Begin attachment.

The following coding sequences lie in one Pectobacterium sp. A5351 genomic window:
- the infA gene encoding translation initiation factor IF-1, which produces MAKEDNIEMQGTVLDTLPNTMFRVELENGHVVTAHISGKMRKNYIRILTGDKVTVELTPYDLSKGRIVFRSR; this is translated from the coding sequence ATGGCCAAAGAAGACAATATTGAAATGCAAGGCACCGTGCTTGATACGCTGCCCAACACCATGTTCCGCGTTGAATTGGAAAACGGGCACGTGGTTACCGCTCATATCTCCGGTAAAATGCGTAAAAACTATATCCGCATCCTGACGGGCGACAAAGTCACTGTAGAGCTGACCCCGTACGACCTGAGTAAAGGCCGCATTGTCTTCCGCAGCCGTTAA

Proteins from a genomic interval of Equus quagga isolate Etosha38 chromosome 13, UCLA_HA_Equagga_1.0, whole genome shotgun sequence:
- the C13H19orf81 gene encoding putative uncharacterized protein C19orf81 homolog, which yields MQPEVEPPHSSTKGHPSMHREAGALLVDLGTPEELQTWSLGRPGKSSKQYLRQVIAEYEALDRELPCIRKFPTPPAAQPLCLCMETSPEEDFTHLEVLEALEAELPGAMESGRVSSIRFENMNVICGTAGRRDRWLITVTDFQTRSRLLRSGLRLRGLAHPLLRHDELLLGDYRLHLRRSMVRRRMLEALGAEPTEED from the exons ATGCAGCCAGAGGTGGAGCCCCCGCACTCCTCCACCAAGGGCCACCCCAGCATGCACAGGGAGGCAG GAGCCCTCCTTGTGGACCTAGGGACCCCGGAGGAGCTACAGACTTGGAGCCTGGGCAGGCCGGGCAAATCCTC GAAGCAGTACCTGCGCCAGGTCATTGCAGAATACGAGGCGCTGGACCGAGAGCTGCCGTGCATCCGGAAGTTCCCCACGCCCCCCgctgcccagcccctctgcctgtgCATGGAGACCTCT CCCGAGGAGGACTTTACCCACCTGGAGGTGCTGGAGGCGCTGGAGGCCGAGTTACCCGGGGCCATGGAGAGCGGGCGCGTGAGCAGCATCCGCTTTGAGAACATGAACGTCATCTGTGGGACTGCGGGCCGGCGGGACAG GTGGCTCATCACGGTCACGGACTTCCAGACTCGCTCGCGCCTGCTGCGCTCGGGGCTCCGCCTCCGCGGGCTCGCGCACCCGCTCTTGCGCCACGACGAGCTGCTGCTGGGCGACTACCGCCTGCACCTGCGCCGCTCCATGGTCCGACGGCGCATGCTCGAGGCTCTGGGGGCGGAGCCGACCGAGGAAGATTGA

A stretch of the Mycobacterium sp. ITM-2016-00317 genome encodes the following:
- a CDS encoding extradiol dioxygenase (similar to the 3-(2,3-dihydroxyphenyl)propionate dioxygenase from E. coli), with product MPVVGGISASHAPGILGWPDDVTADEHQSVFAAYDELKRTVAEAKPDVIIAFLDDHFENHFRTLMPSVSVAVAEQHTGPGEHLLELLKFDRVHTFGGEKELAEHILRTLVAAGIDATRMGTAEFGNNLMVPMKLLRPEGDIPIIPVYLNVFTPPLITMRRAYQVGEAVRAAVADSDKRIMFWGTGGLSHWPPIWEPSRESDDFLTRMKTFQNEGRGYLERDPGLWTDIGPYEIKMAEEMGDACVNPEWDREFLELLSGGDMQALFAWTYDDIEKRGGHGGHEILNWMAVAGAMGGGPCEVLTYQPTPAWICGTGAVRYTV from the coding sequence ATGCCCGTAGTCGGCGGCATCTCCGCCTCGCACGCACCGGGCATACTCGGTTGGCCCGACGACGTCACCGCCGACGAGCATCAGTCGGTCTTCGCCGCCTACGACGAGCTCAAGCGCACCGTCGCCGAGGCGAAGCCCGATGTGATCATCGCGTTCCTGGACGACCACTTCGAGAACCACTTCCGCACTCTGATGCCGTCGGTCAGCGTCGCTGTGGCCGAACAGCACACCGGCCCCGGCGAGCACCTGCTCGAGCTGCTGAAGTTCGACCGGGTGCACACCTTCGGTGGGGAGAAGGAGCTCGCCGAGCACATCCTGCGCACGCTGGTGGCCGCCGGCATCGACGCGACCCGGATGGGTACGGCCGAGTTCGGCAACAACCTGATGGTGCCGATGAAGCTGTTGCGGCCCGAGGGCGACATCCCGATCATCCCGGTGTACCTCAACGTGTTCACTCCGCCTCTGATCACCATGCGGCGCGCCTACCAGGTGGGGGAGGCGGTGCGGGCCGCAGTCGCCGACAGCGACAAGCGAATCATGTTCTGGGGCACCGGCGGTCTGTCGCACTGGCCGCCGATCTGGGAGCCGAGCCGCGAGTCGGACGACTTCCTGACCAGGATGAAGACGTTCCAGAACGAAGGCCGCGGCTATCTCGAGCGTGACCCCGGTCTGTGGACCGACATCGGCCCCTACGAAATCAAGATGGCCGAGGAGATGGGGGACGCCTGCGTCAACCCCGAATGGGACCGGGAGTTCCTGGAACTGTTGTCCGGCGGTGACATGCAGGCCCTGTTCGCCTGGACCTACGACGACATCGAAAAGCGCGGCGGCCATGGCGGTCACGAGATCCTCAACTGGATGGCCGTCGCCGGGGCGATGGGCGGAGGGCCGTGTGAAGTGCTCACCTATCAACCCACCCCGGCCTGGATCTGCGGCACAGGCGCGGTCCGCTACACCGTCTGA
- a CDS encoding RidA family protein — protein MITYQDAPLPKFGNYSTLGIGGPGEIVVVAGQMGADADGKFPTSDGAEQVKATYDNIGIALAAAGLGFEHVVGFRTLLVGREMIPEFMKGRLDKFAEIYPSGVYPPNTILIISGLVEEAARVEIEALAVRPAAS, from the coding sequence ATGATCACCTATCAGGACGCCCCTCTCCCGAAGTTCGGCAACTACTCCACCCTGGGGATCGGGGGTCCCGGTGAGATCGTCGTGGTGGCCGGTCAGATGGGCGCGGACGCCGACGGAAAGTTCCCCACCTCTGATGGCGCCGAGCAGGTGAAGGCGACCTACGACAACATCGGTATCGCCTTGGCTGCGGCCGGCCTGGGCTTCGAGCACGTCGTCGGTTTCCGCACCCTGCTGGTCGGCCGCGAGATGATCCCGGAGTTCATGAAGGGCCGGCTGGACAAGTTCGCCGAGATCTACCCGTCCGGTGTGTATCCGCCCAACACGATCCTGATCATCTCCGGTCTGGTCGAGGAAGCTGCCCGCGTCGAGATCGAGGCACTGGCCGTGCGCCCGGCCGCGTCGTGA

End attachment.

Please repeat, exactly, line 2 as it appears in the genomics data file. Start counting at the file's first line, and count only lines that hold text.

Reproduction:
- the infA gene encoding translation initiation factor IF-1, which produces MAKEDNIEMQGTVLDTLPNTMFRVELENGHVVTAHISGKMRKNYIRILTGDKVTVELTPYDLSKGRIVFRSR; this is translated from the coding sequence ATGGCCAAAGAAGACAATATTGAAATGCAAGGCACCGTGCTTGATACGCTGCCCAACACCATGTTCCGCGTTGAATTGGAAAACGGGCACGTGGTTACCGCTCATATCTCCGGTAAAATGCGTAAAAACTATATCCGCATCCTGACGGGCGACAAAGTCACTGTAGAGCTGACCCCGTACGACCTGAGTAAAGGCCGCATTGTCTTCCGCAGCCGTTAA